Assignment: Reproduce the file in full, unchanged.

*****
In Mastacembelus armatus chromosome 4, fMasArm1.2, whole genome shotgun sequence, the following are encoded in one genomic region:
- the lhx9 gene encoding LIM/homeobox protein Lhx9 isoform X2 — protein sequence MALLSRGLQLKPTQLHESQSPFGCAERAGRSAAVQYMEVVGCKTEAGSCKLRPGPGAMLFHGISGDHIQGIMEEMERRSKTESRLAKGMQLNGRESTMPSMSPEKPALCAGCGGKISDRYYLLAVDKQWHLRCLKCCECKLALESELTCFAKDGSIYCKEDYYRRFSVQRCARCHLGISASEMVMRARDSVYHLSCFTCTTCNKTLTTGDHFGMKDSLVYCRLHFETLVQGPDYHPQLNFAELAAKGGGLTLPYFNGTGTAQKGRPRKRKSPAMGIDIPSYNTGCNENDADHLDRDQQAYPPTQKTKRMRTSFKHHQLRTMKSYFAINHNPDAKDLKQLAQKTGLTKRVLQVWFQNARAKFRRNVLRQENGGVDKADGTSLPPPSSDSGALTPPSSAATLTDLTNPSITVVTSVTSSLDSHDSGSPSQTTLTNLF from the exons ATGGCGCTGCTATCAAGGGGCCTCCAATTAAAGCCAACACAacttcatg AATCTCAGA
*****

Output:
In Mastacembelus armatus chromosome 4, fMasArm1.2, whole genome shotgun sequence, the following are encoded in one genomic region:
- the lhx9 gene encoding LIM/homeobox protein Lhx9 isoform X2 — protein sequence MALLSRGLQLKPTQLHESQSPFGCAERAGRSAAVQYMEVVGCKTEAGSCKLRPGPGAMLFHGISGDHIQGIMEEMERRSKTESRLAKGMQLNGRESTMPSMSPEKPALCAGCGGKISDRYYLLAVDKQWHLRCLKCCECKLALESELTCFAKDGSIYCKEDYYRRFSVQRCARCHLGISASEMVMRARDSVYHLSCFTCTTCNKTLTTGDHFGMKDSLVYCRLHFETLVQGPDYHPQLNFAELAAKGGGLTLPYFNGTGTAQKGRPRKRKSPAMGIDIPSYNTGCNENDADHLDRDQQAYPPTQKTKRMRTSFKHHQLRTMKSYFAINHNPDAKDLKQLAQKTGLTKRVLQVWFQNARAKFRRNVLRQENGGVDKADGTSLPPPSSDSGALTPPSSAATLTDLTNPSITVVTSVTSSLDSHDSGSPSQTTLTNLF from the exons ATGGCGCTGCTATCAAGGGGCCTCCAATTAAAGCCAACACAacttcatg AATCTCAGA